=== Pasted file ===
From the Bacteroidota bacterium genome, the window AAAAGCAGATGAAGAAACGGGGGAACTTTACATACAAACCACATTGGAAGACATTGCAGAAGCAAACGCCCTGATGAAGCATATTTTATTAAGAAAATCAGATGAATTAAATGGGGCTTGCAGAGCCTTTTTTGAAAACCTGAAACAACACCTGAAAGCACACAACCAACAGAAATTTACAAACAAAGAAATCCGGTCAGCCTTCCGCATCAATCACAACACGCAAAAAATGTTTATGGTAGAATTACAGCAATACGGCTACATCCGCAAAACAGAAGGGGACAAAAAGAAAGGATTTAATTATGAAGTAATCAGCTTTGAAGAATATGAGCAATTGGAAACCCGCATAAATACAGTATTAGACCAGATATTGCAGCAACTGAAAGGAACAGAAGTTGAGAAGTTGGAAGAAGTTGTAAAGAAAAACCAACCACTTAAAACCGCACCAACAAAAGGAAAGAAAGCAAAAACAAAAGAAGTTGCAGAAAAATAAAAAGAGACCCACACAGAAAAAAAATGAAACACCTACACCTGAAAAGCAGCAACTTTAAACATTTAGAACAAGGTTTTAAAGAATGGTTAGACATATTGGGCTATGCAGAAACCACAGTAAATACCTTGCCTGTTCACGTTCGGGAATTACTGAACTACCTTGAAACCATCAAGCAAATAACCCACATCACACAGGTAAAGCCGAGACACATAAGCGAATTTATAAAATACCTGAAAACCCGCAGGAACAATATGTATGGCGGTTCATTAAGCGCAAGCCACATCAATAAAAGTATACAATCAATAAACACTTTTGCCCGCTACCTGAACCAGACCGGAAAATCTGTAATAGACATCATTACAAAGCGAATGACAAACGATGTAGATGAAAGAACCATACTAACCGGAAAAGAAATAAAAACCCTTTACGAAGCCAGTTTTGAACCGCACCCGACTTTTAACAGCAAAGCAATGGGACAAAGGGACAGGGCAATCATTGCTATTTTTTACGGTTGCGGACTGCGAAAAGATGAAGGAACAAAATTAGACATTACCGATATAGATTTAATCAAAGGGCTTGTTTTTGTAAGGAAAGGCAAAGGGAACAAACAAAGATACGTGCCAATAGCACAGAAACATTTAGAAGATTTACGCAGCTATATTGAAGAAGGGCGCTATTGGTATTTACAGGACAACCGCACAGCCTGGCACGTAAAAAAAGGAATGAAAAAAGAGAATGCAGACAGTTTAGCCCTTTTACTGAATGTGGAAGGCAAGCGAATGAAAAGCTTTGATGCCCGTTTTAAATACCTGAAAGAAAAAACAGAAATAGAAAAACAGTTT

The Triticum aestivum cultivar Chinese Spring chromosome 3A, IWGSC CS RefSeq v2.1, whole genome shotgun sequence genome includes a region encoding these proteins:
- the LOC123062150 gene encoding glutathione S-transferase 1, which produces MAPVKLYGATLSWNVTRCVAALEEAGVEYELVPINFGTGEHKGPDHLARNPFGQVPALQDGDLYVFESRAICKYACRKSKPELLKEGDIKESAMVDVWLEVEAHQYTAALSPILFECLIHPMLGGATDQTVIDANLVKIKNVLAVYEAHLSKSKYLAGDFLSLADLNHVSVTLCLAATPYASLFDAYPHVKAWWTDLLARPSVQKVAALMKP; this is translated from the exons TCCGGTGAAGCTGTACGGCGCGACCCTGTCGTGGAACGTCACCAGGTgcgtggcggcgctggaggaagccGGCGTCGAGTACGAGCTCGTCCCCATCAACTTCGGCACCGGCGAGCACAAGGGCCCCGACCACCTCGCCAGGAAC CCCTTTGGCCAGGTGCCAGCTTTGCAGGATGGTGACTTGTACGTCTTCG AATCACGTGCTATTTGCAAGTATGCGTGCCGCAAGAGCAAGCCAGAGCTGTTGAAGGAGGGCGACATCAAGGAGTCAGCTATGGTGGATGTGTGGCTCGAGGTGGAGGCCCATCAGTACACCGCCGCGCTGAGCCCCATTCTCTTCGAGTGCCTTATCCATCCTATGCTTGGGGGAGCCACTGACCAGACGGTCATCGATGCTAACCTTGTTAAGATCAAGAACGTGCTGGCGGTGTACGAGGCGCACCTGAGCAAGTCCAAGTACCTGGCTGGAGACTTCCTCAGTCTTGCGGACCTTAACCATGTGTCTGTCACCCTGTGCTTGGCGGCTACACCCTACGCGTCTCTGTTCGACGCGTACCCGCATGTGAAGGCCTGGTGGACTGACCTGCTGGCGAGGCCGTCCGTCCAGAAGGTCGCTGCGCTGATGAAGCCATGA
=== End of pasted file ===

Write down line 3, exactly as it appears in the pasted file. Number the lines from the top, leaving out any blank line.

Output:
- the LOC123062150 gene encoding glutathione S-transferase 1, which produces MAPVKLYGATLSWNVTRCVAALEEAGVEYELVPINFGTGEHKGPDHLARNPFGQVPALQDGDLYVFESRAICKYACRKSKPELLKEGDIKESAMVDVWLEVEAHQYTAALSPILFECLIHPMLGGATDQTVIDANLVKIKNVLAVYEAHLSKSKYLAGDFLSLADLNHVSVTLCLAATPYASLFDAYPHVKAWWTDLLARPSVQKVAALMKP; this is translated from the exons TCCGGTGAAGCTGTACGGCGCGACCCTGTCGTGGAACGTCACCAGGTgcgtggcggcgctggaggaagccGGCGTCGAGTACGAGCTCGTCCCCATCAACTTCGGCACCGGCGAGCACAAGGGCCCCGACCACCTCGCCAGGAAC CCCTTTGGCCAGGTGCCAGCTTTGCAGGATGGTGACTTGTACGTCTTCG AATCACGTGCTATTTGCAAGTATGCGTGCCGCAAGAGCAAGCCAGAGCTGTTGAAGGAGGGCGACATCAAGGAGTCAGCTATGGTGGATGTGTGGCTCGAGGTGGAGGCCCATCAGTACACCGCCGCGCTGAGCCCCATTCTCTTCGAGTGCCTTATCCATCCTATGCTTGGGGGAGCCACTGACCAGACGGTCATCGATGCTAACCTTGTTAAGATCAAGAACGTGCTGGCGGTGTACGAGGCGCACCTGAGCAAGTCCAAGTACCTGGCTGGAGACTTCCTCAGTCTTGCGGACCTTAACCATGTGTCTGTCACCCTGTGCTTGGCGGCTACACCCTACGCGTCTCTGTTCGACGCGTACCCGCATGTGAAGGCCTGGTGGACTGACCTGCTGGCGAGGCCGTCCGTCCAGAAGGTCGCTGCGCTGATGAAGCCATGA